Veterinarians without Borders’ Young Volunteers Program 2018 – Introducing Team Tanzania

In May 2018, Brent Ludwig, Megan White, and Dr. Roger Thomson arrived  in Tanzania after a training session in Ottawa. They touched down in the Mbeya Region of Tanzania on May 18 and have since been hard at work in the small hillside town of Tukuyu. Brent recently graduated from the University of British Columbia with a B.Sc. (Hons) in Animal Biology. Megan is a Registered Veterinary Technician and is currently completing a B.Sc. in Agricultural Studies at the University of Lethbridge. Dr. Roger is one of Veterinarians without Borders’ (VWB/VSF) most experienced and dedicated volunteers. He has coordinated a poultry project in Tanzania for several years and has mentored many volunteers in the process. Megan and Brent will be working in the Mbeya Region for the summer as part of VWB/VSF’s Young Volunteers Program.

We attended a child’s birthday party in Tukuyu and got to partake in the festivities. In Tanzania, putting icing on all of the birthday guests’ faces is a tradition! (Left to right: Dr. Roger, Megan, and Brent)

Tanzania is a stable country, rich in natural resources, but still burdened by harsh realities: there are an estimated 930,000 children considered vulnerable in the country and 47% of the population lives below the international poverty line. VWB/VSF’s partner organization, Africa Bridge (AB), works in 18 villages in the Mbeya Region. They establish Most Vulnerable Children Committees (MVCCs) and provide a pathway to economic independence for caretakers of vulnerable children. This is done by establishing crop and livestock co-ops, providing start-up loans to co-op members, and offering intensive training. Using a holistic, integrated development model, AB’s self-sustaining programs have improved the lives of over 7,000 children and their families.

We went on a hike through a tea plantation south of Tukuyu. Tea is a major export from the Mbeya Region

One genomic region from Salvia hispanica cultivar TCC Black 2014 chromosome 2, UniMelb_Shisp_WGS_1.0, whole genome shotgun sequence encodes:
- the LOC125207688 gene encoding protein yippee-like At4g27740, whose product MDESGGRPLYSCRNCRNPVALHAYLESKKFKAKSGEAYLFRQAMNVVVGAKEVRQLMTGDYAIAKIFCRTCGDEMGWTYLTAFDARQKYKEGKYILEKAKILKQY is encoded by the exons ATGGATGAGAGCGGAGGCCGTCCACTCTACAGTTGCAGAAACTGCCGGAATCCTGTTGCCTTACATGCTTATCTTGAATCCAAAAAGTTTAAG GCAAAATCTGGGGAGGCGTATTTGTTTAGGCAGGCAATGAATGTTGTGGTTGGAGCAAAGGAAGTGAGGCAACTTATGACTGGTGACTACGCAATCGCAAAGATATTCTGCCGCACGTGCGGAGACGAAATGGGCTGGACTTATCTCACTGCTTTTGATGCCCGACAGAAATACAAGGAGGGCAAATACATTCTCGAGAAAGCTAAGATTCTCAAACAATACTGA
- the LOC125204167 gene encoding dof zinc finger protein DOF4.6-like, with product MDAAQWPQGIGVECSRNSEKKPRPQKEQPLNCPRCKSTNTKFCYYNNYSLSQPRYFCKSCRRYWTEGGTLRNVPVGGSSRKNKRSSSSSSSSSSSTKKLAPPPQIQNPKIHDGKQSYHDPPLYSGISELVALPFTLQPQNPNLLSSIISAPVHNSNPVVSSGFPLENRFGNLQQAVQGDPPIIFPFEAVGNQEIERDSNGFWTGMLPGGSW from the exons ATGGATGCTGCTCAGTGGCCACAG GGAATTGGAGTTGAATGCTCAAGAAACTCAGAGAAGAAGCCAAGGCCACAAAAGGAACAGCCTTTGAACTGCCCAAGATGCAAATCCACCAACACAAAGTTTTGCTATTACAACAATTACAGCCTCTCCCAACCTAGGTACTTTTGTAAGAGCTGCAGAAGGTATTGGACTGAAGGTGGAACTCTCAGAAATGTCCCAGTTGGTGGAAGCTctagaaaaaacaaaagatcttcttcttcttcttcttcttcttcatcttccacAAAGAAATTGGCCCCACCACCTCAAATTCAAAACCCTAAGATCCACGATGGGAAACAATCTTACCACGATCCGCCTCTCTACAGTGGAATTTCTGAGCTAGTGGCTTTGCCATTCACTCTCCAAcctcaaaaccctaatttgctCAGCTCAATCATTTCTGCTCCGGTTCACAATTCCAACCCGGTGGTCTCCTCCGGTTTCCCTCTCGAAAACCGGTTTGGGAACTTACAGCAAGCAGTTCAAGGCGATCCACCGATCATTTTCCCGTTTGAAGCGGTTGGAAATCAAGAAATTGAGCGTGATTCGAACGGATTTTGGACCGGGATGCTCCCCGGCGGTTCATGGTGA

During the month of May, we have had the privilege of meeting with village representatives and co-op members to get a firsthand look at the tremendous impact AB has in these rural communities.

During our visit to the small village of Katela, we met Estwidaa Itete. Estwidaa has been hard at work over the last few months listening to and applying the training provided by AB and has built an impressive chicken coop using local materials. At the beginning of May, she received 9 hens and 1 rooster, who continue to be well cared for and safe in their new coop. (Left to right: Megan, Estwidaa, Brent, and Dr. Roger)

For the remainder of our stay in Tanzania, we will be working in villages in Kisondela ward, where AB has an established dairy co-op. We will be hosting seminars focused on dairy calf management, including proper nutrition, housing, and disease control, in order to improve calf health and welfare. We are excited to have the opportunity to work with small-holder farmers to develop sustainable methods that will benefit the health and welfare of the people, animals, and the environments in which they live.

During a visit to dairy co-op member Joseph Nwaka’s farm in Isuba village, we found his happy calf resting in a bed of straw.

Thanks to Global Affairs Canada for supporting VWB/VSF’s Volunteers for Healthy Animals and Healthy Communities (V4H2) initiative and making our project this summer possible.